Fashion, celebrities, models and flashing cameras only mean one thing; it must be New York Fashion Week.
The glamorous event has taken over the equally glitzy city and my Instagram is filled with perfectly-filtered images of beautiful models with their expensive outfits and pouts on.
This week, the runways saw a lot of wintery fur and leather, combat boots, ponchos, lace and diversity. But, it’s that last one I’m most excited about, and it better be here to stay.
Hailed as the unofficial theme of NYFW 2015, this year's fashion show saw a shift toward expanding the diversity of models on runways. The trend started with Carrie Hammer’s campaign last year, when she used "role models, not runway models" to debut her first show at NYFW.
She is said to have made the decision after stating that she hated to cast models. She said, "They have to be so thin, there’s such high standards for them."
Hammer wanted to represent her brand and clients honestly, so she did just that by asking her clients to be her models. The models included inspiring women, like Nexus founder, Rachel Cohen Gerrol, editor at Bustle.com, Marie Ospina and Brandthropologie CEO Billee Howard.
Danielle Sheypuk, a good friend of Hammer’s, was also asked to be in the show and became the first model in a wheelchair at NYFW.
Hammer continued her campaign for diversity on the catwalk this year, as she once again invited her clients on stage, including "American Horror Story" actress Jamie Brewer, who became the first model with Down syndrome to walk in NYFW.
Brewer was thrilled to have had the opportunity to show everyone who struggles with a disability that anything is possible, and she wasn’t the only one. Production company FTL Moda hired disabled models in their fashion show, which included amputees and people who were either in wheelchairs or used canes.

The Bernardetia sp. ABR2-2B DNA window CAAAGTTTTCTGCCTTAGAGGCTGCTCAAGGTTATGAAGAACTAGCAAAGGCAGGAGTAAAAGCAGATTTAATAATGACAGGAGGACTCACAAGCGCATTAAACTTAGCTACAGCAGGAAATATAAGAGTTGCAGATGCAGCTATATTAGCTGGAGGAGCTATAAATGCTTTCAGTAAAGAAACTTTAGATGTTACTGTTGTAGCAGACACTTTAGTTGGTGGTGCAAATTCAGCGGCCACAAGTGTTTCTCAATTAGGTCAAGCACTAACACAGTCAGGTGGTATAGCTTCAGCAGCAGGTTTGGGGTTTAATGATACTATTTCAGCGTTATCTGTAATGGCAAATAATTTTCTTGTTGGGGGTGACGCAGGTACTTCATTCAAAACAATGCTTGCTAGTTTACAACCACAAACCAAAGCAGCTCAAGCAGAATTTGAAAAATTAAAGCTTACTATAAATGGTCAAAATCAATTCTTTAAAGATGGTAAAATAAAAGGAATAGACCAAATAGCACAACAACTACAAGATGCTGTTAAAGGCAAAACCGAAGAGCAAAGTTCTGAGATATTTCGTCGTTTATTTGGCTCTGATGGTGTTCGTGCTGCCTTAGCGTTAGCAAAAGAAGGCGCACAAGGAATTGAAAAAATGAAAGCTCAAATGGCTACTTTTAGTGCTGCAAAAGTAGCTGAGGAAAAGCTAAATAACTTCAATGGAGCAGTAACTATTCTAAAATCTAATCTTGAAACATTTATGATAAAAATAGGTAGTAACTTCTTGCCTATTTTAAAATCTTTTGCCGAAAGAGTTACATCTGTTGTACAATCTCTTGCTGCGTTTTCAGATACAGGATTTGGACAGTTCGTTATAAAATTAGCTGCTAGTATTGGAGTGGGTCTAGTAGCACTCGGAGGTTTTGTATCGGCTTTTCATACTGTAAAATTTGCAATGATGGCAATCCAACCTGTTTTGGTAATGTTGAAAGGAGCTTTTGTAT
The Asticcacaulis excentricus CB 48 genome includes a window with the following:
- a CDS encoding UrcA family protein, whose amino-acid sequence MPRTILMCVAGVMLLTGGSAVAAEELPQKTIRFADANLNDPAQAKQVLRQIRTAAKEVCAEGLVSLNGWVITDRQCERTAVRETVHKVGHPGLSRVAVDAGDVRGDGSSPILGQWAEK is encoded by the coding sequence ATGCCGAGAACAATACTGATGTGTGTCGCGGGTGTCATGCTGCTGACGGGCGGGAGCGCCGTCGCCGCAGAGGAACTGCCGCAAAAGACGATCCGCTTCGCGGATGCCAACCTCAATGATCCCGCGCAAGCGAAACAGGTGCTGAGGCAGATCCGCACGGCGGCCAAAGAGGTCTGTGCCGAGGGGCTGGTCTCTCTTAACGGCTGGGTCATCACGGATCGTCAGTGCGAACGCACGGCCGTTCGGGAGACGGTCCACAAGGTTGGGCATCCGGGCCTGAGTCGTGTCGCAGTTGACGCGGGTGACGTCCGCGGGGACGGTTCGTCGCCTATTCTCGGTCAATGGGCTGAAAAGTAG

Winnie Harlow, a model with the skin pigmentation condition vitiligo, walked for Desigual. Chromat and even Kanye West’s collection, Yeezy for Adidas, were praised for including models of all shapes, sizes and ethnicities.
So, is the tide of the fashion industry finally changing? Are we seeing a redefinition of the face of beauty? While it’s a breath of fresh air to see some designers turning away from the stereotypical skinny models, the classification of diversity as a "trend" is worrisome.
It should hardly be something that comes and goes with the seasons. Rather, seeing real and inspiring models of all different backgrounds and bodies needs to become an integral part of the fashion industry. It’s the sad reality of the fashion industry that diversity movements or plus-sized models are such an exception that it makes groundbreaking news.
However, it’s clear that the public wants to see more.
In a chain of recent petitions, consumers are demanding that Victoria’s Secret lives up to its lingerie ad, promising "A Body for Every Body."
Victoria’s Secret already changed the campaign that featured models in various different styles of lingerie offered, after it was slammed for the initial slogan of "The Perfect Body" while using models of similar proportions.
The famous runway shows with their "angels," who are typically sized 4 to 6, have also been criticized. Now, two petitions with more than 4,500 supporters want to see the sexy lingerie company include plus-sized clothing and models.
This is certainly not the first time the fashion industry has felt public pressure to change and it’s unlikely that we’ll see a massive change in the types of models used. But, I'd like to think we’re taking steps in the right direction.
They might be small baby steps and I may be naïve in thinking so, but it’s important to celebrate the progress. The news surrounding NYFW has been heavily dominated by the shows that have challenged the stereotypical model image.
Instead of hailing unrealistic standards of fashion, we’re seeing appreciation of real strength, real bodies and real beauty. As Hammer declared at her fashion show, "Beauty comes from power, personality and accomplishments." If she can see that, then hopefully, it’s not long before the rest of the industry does, too.
Like so many others, I want to see the people who inspire me on those runways. I want to see happy and successful people who have my body shape in clothes that I would wear. Florals for spring? Hardly groundbreaking. When we reach the day that a wide range of models is not groundbreaking, then we have truly succeeded.